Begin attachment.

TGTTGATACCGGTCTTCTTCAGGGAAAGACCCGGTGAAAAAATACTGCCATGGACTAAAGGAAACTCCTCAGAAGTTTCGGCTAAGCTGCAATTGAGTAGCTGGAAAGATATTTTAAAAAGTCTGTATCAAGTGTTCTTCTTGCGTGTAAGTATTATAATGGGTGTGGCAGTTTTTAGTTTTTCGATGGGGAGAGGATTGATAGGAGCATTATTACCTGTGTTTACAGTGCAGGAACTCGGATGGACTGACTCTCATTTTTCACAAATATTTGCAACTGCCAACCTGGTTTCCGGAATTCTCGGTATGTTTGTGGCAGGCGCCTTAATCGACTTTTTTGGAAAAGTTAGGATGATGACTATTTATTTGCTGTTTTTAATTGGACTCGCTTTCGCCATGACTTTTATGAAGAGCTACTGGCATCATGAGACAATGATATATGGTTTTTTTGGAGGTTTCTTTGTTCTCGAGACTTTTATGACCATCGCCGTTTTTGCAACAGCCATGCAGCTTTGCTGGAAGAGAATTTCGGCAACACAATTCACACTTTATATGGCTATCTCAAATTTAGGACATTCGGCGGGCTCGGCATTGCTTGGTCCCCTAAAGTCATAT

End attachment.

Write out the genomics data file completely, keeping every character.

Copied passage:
TGTTGATACCGGTCTTCTTCAGGGAAAGACCCGGTGAAAAAATACTGCCATGGACTAAAGGAAACTCCTCAGAAGTTTCGGCTAAGCTGCAATTGAGTAGCTGGAAAGATATTTTAAAAAGTCTGTATCAAGTGTTCTTCTTGCGTGTAAGTATTATAATGGGTGTGGCAGTTTTTAGTTTTTCGATGGGGAGAGGATTGATAGGAGCATTATTACCTGTGTTTACAGTGCAGGAACTCGGATGGACTGACTCTCATTTTTCACAAATATTTGCAACTGCCAACCTGGTTTCCGGAATTCTCGGTATGTTTGTGGCAGGCGCCTTAATCGACTTTTTTGGAAAAGTTAGGATGATGACTATTTATTTGCTGTTTTTAATTGGACTCGCTTTCGCCATGACTTTTATGAAGAGCTACTGGCATCATGAGACAATGATATATGGTTTTTTTGGAGGTTTCTTTGTTCTCGAGACTTTTATGACCATCGCCGTTTTTGCAACAGCCATGCAGCTTTGCTGGAAGAGAATTTCGGCAACACAATTCACACTTTATATGGCTATCTCAAATTTAGGACATTCGGCGGGCTCGGCATTGCTTGGTCCCCTAAAGTCATAT